Despite the laughter this bar talk has almost reached the level of Harold's beloved discussion group and is giving Dobbo serious pleasure. I think the man is highly intelligent and I'd love to know something of his background. My background goes much further back than his and was so restrained by way of social imprint that we live in totally different worlds. In my world, with brother Bob, cousins Brian, George Lambert and Alan Rea we had men around us, fathers, uncles and grandpas, men who were a force of social control and where boys took shelter from the female world - "Toys all over the carpet, Alan why don't you put your things away, what would your mum say?" picking carefully among lisle stockings and sensible shoes to save my guardsmen and field guns from further female harassment.
Occasionally I went out with Grandpa Mann; full of jovial shouts and mock threats, he was a steward at the Oddfellows who had this old silk mill by the river Derwent as a clubhouse, and there was always a chocolate wafer biscuit (a rare treat in time of war) thrown in my direction, and once, at 4am on a cold winter's morning, we were silent as we moved across his back yard to the greenhouse that had a fire-grate outside and big pipes inside filled with water from a small header tank. We banked up the fire with what Grandpa called 'slow coal', then back into the house in a parody of stealth though there was no point to stealth in the middle of an air raid. Over by Sinfin there was Qualcast and Rolls Royce where they built aero engines and there was a framed photo at Gerard Street of some distant relative standing arms folded with some boys by the entrance and over the doorway a sign engraved in stone 'BOYS INSTRUCTION DEPARTMENT'.
Sometimes you could hear the wind vibrating the wires of the barrage balloons. However, it was the space behind his greenhouse crammed full of mysterious objects that fascinated my childhood mind: the broken toilet with mint growing out of it, a parade mask said to be genuinely Roman and empty beer bottles and cigarette packets and the solitary gnome with an umbrella - there used to be lots of gnomes but Grandpa chased them off with his stick because like kids they made too much bloody noise! - poke poke. This was Gerard Street in Derby, a steep climb for horses and carts but blessed with a convenient off licence almost opposite the house.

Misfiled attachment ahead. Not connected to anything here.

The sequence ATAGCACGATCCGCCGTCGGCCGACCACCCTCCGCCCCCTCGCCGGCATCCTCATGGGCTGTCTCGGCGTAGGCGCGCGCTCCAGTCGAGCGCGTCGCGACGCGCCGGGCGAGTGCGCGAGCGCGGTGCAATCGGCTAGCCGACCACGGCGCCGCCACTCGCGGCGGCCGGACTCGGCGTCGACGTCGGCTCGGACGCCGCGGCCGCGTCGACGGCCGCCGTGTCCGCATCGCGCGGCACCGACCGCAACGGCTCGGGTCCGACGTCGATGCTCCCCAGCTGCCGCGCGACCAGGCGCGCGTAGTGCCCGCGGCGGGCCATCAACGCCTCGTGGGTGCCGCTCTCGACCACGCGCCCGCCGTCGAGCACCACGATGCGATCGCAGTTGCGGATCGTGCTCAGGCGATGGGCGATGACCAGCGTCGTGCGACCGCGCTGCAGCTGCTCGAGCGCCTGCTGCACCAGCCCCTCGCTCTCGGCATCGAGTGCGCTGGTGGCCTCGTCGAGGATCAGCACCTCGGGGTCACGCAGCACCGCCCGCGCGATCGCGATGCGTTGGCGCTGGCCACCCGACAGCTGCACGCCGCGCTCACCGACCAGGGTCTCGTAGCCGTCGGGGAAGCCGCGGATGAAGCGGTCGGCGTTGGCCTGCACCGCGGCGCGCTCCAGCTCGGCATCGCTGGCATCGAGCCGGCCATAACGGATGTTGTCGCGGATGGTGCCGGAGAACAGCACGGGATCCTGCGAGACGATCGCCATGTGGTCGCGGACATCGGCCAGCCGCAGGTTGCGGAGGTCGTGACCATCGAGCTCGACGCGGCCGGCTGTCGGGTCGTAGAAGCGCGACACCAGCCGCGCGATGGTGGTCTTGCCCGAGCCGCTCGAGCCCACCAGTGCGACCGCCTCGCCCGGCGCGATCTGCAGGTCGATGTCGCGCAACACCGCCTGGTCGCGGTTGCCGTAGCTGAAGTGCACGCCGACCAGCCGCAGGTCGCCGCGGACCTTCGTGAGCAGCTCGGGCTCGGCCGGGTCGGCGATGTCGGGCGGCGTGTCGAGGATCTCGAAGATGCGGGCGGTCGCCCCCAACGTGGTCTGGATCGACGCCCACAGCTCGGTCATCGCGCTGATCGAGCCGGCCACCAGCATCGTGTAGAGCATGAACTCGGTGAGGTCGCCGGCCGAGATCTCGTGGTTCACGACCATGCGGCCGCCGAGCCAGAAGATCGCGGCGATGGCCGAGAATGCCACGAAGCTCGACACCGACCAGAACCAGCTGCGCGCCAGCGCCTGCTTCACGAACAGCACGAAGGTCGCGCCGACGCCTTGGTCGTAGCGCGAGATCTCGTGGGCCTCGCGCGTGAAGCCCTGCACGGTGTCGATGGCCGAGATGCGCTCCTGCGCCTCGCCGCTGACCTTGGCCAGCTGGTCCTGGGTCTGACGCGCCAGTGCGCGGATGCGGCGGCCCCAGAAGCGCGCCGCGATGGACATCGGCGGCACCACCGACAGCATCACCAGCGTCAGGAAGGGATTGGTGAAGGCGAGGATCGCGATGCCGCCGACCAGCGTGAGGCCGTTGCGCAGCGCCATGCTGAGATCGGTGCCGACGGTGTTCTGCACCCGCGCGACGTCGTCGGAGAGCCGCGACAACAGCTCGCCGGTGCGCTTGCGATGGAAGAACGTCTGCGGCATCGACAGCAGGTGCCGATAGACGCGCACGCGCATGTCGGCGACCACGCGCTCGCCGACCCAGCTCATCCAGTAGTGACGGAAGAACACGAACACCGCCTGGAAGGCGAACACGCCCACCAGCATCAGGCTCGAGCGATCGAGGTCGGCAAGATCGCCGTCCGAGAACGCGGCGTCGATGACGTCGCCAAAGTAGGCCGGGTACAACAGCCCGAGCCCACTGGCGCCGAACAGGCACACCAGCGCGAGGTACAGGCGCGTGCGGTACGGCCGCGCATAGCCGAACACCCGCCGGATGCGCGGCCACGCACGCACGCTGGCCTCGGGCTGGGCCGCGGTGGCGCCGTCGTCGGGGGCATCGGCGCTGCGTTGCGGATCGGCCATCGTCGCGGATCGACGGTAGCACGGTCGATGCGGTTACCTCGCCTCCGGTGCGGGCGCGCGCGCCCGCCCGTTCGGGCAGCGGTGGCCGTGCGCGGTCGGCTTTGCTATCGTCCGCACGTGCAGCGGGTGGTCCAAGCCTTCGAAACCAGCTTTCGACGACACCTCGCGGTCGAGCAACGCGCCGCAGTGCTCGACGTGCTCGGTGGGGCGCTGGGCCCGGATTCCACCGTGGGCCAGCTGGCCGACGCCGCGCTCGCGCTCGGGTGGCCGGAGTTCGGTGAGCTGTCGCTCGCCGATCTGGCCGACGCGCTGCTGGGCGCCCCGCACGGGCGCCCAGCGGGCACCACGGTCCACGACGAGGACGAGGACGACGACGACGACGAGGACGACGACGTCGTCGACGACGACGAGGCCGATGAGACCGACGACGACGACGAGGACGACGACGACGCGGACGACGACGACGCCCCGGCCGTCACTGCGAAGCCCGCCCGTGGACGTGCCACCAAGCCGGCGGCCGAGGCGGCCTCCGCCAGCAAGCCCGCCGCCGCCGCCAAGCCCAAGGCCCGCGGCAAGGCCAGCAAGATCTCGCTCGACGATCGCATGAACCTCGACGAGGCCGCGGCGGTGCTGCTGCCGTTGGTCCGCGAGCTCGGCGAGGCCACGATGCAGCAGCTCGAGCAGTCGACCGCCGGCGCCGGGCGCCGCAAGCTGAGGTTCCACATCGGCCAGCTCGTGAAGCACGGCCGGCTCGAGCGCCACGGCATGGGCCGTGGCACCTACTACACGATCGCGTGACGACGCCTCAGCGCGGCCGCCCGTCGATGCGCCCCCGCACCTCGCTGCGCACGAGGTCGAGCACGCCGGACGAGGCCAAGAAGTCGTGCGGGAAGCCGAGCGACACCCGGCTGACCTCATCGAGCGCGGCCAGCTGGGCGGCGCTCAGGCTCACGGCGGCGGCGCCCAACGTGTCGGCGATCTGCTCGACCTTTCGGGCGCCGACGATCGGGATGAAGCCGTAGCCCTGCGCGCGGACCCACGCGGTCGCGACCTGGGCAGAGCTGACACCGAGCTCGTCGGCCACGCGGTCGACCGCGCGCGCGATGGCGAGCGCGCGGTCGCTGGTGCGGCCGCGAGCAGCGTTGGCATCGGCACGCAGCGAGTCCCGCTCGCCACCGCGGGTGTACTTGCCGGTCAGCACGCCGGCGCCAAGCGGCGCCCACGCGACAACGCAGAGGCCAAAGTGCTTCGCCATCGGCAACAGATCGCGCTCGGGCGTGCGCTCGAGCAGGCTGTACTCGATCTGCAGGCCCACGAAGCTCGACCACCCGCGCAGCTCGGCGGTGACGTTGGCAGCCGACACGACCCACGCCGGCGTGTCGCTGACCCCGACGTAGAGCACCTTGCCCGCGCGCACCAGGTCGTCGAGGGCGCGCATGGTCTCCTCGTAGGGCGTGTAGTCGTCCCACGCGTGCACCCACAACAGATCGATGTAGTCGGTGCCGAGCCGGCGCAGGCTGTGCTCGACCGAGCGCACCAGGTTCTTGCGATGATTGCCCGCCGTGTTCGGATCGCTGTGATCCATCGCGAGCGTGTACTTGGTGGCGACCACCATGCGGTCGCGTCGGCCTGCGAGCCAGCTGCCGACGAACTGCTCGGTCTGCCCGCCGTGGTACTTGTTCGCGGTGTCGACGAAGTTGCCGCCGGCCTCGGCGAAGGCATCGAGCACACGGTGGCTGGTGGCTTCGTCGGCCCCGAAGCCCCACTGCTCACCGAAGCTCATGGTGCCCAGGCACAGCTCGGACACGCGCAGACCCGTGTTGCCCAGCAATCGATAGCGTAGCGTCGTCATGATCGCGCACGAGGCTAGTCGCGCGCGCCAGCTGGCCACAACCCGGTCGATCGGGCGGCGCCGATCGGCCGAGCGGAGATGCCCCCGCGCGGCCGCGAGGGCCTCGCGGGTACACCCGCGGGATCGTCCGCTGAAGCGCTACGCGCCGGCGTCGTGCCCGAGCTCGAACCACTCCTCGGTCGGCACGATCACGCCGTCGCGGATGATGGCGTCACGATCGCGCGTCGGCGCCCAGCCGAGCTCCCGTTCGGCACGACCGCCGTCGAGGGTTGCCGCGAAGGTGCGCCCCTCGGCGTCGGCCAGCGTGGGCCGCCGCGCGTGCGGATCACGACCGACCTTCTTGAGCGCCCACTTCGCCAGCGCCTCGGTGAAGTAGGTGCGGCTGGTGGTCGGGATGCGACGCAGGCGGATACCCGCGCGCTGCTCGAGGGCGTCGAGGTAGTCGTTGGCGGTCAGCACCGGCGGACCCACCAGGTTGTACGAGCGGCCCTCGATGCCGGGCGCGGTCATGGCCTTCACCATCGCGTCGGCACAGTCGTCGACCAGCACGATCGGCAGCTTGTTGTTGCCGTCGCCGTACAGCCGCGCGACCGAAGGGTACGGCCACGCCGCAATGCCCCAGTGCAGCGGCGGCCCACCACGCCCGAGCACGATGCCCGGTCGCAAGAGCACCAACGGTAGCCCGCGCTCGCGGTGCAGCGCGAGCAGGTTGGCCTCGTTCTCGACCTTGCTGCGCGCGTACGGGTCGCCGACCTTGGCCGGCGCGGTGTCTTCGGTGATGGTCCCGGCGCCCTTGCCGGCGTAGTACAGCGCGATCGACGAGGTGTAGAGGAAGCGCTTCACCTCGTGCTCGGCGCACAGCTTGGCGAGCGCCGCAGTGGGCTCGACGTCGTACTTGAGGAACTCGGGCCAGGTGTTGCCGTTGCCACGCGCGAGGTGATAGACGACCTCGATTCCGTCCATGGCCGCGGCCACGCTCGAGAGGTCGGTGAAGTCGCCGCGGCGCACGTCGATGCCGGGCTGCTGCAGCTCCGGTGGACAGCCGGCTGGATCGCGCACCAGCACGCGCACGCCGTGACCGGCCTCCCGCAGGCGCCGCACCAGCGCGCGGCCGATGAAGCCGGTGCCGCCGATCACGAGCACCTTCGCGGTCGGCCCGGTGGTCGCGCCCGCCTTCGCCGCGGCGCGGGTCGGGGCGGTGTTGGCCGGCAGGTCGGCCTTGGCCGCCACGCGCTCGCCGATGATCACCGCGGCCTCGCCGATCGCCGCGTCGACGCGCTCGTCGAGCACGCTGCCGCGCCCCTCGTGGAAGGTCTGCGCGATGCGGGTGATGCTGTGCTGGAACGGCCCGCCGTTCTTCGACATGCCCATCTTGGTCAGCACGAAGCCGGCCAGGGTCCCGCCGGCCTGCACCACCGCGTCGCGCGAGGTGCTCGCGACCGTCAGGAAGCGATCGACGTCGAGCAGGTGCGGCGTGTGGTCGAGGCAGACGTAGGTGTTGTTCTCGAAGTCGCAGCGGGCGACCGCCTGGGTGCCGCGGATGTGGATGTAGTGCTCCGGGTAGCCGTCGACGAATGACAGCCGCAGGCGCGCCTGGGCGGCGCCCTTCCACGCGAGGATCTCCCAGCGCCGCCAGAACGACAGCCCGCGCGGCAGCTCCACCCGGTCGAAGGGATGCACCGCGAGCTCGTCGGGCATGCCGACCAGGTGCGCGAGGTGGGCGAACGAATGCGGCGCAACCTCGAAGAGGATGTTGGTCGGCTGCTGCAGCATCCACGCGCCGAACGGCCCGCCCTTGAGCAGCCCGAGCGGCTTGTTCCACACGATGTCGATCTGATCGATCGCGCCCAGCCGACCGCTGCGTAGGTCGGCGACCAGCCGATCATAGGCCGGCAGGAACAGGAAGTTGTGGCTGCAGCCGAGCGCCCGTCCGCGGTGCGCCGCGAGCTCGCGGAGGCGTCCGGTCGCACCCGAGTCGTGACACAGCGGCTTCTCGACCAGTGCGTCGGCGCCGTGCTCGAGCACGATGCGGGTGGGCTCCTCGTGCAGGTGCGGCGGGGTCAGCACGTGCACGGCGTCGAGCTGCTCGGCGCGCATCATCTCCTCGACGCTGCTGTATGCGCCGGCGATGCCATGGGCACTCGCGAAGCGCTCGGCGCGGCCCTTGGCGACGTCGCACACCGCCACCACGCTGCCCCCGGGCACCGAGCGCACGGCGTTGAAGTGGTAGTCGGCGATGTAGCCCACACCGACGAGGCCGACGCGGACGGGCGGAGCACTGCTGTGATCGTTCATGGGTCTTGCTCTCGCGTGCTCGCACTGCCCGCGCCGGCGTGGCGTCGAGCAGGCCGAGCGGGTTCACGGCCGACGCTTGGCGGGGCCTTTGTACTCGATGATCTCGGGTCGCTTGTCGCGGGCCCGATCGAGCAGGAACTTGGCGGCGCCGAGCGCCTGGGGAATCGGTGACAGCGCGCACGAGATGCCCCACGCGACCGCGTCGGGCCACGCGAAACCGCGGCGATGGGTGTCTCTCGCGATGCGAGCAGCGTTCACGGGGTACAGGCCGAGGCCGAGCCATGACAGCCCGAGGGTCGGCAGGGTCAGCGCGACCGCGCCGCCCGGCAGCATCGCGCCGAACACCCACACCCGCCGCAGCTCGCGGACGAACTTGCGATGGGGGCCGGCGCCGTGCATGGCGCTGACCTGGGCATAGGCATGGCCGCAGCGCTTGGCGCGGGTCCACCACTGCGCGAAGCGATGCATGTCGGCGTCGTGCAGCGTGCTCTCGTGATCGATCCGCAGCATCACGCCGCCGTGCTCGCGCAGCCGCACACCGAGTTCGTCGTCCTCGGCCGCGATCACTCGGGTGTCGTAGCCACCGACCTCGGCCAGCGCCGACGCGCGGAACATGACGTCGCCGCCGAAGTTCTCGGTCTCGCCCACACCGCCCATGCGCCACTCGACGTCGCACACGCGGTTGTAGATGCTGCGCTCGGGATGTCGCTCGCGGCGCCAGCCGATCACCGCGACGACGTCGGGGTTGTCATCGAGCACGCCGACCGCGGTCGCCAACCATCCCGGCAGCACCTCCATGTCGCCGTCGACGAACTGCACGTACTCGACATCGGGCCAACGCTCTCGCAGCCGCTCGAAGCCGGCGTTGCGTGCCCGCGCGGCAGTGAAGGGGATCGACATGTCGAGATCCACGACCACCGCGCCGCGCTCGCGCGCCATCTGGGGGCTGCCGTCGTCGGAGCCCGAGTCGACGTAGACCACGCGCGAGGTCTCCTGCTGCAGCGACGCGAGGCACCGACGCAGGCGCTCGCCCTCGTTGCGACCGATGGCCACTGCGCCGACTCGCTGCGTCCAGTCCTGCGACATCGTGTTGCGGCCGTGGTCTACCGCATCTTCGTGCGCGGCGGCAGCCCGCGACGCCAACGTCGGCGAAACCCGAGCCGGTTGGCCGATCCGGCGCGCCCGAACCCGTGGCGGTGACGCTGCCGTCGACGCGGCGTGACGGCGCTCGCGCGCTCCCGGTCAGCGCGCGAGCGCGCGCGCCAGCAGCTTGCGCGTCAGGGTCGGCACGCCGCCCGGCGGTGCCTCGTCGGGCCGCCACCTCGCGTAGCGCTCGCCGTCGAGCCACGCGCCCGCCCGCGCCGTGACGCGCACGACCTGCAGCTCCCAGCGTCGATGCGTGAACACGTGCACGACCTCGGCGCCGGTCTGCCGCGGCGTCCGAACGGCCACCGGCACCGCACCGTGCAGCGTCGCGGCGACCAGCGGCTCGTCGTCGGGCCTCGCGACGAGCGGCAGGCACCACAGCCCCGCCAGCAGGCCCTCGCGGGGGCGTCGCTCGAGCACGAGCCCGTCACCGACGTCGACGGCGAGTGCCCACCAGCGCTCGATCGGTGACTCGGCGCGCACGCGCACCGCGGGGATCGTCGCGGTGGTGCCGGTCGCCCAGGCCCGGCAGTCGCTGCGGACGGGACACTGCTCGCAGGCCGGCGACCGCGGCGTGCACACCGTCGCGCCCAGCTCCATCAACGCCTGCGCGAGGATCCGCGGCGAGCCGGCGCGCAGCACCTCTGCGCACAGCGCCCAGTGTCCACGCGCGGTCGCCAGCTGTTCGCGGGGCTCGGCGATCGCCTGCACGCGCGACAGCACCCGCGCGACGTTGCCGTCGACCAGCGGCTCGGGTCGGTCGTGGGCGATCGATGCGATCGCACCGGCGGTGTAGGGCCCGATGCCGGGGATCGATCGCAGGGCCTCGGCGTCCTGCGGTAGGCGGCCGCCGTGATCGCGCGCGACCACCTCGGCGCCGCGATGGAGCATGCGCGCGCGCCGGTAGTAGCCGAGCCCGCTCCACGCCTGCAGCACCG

I never went out with Grandpa Crisp. Lime Avenue at Breadsall was the posh end of Derby's suburbia. He had a Canadian organ that had to be pumped by foot pedals to make it work and forte was achieved by two wooden levers opened by spreading the knees; there was his homemade cello with one string and three bronzes on his mantelpiece - the Girl with a Thorn in her Foot, a Mercury poised on one foot, and a Lady with a Snake. According to Grandpa they were not really bronze but spelter, an alloy of zinc and copper. He was an engineering inspector with the LMS Railway and whilst he and Crandma Crisp took family holidays abroad traveling first class, the children - my Mum and Auntie Dorothy and Uncle Frank - had to travel third class. But this was normal stuff and I accepted it at the time, only later the incongruous nature of children not allowed to travel with their parents struck me as an imposition. And I never understood why Grandma Crisp whose first name was Clara was always called 'Click' by Grandpa. However it was 'Click' who removed the lady with the snake because she felt I was getting too interested. My schoolboy drawings also disappeared, and I didn't dare ask.
Claudia reckons kids these days are just the same as they always were - it's just that the boundaries have been pushed further out. Harold disagrees: the further out the boundaries go a greater span of permissiveness lies in between until the choice between morality and immorality become undefinable and confusion reigns. But he agrees that change will happen for youth to resume its naturally designed place in the civilized world - somewhere between childhood and adulthood - for, thank God! - we are reaching the end of the Permissive Society.